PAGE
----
NITI Aayog is finally fixing the loose ends with the construction matrix to allow the multiplier effect to breathe its magical effect across the economy. It is putting together a policy to remove hurdles for projects where contractors are locked in arbitration with government agencies so that 75 per cent of the funds would be released to banks in cases where there is unanimous award in favour of a contractor. This will help release funds and revive stalled projects. Close to Rs 3.6 lakh crore is locked up in such cases and banks will see their performance improve even if a part of the funds is released.
According to a survey by research agency Daksh, if one has a case pending in any of the subordinate courts in the country, the average time in which a decision is likely to be made is nearly six years. Even assuming that a case does not go to the Supreme Court, an average litigant who appeals to at least one higher court is likely to spend more than 10 years in court. Now, an underlying informal rule exists within the government department that is causing a huge bottleneck in judgements and awards. A large portion of the ´pending cases backlog´ originates from the fact that all judgements issued against government departments are appealed against, as a standard practice. This is so much of a hard rule that if a government officer does not follow suit, he fears that the Vigilance Commission may come after him. This not only delays justice, even in genuine cases, but clogs the judiciary system unnecessarily. Arbitration awards are also the victim of this informal ´standard rule´.
The new arbitration act has come into effect from October 23, 2015, which allows the awardee of the arbitration the fruits of the award after three months even though an application has been filed objecting to the award, unless the court issues a stay on the award. Considering almost Rs 3 lakh crore is stuck in disputes and arbitration (as per ASSOCHAM, it is closer to Rs 5 lakh crore; just consider that the amount stuck in arbitration and disputes with NHAI alone is Rs 23,000 crore), the new act may help resolve conflicts swiftly. But unless we arrest the root of the higher flow of arbitration cases, namely the ´standard rule´, we will be swimming against the tide.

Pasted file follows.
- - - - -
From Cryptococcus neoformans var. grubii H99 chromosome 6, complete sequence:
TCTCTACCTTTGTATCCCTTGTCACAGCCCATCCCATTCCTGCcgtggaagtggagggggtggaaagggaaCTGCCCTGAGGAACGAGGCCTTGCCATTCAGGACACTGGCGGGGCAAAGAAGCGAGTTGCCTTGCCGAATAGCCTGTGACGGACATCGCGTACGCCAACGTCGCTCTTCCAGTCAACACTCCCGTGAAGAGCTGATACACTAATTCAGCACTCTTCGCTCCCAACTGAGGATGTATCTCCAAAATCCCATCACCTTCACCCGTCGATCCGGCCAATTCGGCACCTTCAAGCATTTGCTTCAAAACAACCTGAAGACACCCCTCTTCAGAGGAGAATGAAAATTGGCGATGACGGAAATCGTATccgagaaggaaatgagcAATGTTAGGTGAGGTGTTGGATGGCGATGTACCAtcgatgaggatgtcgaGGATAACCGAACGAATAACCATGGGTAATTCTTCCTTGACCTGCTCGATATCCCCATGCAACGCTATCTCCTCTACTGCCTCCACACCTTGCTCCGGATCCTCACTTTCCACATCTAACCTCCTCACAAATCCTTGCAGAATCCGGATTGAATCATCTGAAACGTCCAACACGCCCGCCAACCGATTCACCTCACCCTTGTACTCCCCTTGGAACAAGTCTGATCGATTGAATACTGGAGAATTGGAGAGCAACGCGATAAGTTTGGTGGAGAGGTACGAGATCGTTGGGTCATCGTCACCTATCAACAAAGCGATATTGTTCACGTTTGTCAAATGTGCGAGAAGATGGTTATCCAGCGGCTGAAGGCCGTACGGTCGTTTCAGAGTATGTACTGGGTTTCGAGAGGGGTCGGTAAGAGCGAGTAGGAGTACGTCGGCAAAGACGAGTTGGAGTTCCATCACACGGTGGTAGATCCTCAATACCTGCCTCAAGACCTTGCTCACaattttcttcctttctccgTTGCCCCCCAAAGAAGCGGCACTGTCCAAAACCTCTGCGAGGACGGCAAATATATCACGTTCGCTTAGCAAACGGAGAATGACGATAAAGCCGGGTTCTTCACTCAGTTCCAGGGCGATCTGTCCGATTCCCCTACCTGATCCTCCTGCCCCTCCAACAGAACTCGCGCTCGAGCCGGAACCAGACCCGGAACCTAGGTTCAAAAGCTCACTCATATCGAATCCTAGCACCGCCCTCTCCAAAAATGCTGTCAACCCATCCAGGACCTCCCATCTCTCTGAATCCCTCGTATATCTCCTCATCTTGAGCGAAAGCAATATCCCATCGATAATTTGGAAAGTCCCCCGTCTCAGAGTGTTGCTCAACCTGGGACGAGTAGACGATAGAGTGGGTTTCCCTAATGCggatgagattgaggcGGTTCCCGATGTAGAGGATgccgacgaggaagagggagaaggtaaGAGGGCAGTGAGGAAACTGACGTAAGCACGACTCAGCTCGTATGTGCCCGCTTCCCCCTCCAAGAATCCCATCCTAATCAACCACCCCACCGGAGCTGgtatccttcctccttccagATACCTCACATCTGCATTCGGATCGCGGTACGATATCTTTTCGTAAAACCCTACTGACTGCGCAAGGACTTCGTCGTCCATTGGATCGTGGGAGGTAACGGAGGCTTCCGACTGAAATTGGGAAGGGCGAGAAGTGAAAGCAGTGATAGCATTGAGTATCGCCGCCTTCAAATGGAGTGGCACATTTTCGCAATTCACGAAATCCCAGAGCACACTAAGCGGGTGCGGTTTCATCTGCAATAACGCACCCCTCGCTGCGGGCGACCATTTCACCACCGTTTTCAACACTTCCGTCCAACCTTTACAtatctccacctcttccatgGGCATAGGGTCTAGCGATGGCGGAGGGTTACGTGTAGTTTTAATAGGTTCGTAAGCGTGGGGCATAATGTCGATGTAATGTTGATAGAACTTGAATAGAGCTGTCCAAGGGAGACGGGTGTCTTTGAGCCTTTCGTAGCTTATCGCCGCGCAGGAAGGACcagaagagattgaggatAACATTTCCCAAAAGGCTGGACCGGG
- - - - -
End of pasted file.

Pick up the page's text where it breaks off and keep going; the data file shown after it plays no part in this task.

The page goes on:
Another factor strangulating growth is the escalating cost of land and delays caused in land acquisition. Data by the Ministry of Road Transport and Highways shows that during 2015-16, NHAI paid Rs 19,020 crore to acquire 9,285 hectare. This is the most it has paid out by way of compensation in one year compared to disbursements in the past five years. In the last fiscal, NDA paid an average of Rs 2 crore per hectare compared to Rs 1.35 crore per hectare in 2014-15.
Here, renting land for infrastructure projects is a viable and practical solution. It will help save capital by not requiring a large amount of money to be locked up and save time in purchase and the entire process of land acquisition, thereby fast-tracking projects. (According to recent estimates, the capex for land alone for road projects is Rs 185,000 crore.). Some industries already follow the model of leasing land instead of acquiring it. Oil and gas extraction and renewable energy projects usually follow the land-lease model. Land pooling used by Magarpatta city a decade ago and, more recently, by Andhra capital Amaravati, by CIDCO for the Navi Mumbai International Airport and by the Maharashtra Government for the Mumbai-Nagpur road corridor offer examples of how both delays and capex commitment can be lowered.
Indeed, it is time to unclog the arteries for the economic lifeblood to flow unfettered to make India vibrant and reach its growth goals.
And in this issue, understanding the growth goals across Tier-II and Tier-III cities, and consequently the growth in their building and design needs, the second decade and the 11th edition of the CW Architect and Builder Awards – CWAB 2.0 – introduced a whole new category of Noteworthy Projects. Through this category, we recognised the work being done across sectors – interiors, retail, commercial, residential, institutional and hospitality – and a whole new set of winners took centrestage with India´s Top Architects and Builders last month in Mumbai. These included winning projects from Anand, Surat, Calicut, etc.
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